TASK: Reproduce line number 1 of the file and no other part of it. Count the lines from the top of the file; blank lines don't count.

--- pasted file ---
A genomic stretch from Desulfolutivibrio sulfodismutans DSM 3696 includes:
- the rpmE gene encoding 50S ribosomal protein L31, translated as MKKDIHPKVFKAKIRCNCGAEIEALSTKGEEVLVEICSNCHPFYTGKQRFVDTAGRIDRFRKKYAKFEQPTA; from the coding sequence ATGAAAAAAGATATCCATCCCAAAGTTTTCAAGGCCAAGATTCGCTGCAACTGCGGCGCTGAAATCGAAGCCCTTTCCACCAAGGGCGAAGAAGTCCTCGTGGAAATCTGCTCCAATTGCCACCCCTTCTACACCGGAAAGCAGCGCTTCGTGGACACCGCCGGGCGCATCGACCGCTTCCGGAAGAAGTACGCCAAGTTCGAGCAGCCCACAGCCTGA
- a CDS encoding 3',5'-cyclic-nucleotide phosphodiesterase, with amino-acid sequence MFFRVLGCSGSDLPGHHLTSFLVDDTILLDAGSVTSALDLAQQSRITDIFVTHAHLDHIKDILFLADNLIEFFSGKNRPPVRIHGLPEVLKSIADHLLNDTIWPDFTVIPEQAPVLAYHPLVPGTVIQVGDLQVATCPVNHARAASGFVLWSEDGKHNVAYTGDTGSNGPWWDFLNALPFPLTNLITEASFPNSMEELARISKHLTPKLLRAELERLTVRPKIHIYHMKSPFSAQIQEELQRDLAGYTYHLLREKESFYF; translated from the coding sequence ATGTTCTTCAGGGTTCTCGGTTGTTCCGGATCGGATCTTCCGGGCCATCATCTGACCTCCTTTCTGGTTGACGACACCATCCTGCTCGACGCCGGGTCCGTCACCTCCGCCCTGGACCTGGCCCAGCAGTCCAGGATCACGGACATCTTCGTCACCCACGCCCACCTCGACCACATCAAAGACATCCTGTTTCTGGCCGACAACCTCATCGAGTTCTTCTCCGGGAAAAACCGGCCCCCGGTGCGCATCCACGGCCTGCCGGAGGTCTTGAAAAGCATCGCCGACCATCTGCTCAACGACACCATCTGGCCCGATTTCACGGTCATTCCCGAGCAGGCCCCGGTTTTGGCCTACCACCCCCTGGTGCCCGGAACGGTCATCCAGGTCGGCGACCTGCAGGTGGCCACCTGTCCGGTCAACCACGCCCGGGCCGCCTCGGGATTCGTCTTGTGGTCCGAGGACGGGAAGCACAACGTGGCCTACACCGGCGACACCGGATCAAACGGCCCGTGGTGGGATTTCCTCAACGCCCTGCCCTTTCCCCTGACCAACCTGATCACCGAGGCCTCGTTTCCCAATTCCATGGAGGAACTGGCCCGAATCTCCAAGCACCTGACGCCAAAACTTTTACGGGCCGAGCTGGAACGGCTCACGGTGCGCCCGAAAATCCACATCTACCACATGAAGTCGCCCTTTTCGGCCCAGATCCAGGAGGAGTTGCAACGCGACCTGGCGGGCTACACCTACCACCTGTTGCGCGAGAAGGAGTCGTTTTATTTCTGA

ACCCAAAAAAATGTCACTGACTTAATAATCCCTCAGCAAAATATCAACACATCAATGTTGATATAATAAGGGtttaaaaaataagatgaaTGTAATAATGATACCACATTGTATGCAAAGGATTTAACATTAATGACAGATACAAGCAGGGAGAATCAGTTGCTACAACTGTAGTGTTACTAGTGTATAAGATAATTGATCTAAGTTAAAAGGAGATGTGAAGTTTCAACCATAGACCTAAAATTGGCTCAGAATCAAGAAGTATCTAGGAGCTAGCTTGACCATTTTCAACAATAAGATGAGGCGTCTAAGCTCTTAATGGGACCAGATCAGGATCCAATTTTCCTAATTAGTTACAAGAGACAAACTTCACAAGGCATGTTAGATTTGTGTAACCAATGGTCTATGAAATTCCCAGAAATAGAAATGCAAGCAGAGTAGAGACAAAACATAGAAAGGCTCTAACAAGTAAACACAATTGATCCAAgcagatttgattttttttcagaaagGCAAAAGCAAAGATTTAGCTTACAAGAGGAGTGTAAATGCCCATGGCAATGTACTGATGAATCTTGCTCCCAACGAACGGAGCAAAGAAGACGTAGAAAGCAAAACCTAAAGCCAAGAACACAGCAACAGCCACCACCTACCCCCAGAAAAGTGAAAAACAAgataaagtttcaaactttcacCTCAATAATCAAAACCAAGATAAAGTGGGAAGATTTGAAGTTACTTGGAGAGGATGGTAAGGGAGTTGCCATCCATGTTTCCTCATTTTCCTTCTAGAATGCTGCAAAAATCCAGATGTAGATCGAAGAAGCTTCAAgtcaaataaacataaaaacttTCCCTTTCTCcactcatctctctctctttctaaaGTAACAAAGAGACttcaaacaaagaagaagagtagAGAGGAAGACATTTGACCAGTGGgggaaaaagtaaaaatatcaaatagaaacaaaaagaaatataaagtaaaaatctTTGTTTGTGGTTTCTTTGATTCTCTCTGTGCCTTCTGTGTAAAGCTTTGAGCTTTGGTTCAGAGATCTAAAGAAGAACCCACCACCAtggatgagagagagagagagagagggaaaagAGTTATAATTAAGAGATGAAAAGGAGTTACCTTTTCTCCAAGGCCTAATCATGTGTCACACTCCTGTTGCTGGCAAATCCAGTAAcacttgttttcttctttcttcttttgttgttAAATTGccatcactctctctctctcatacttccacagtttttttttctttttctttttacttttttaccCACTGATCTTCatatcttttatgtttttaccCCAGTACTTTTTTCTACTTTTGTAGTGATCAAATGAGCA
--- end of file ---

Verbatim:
A genomic stretch from Desulfolutivibrio sulfodismutans DSM 3696 includes: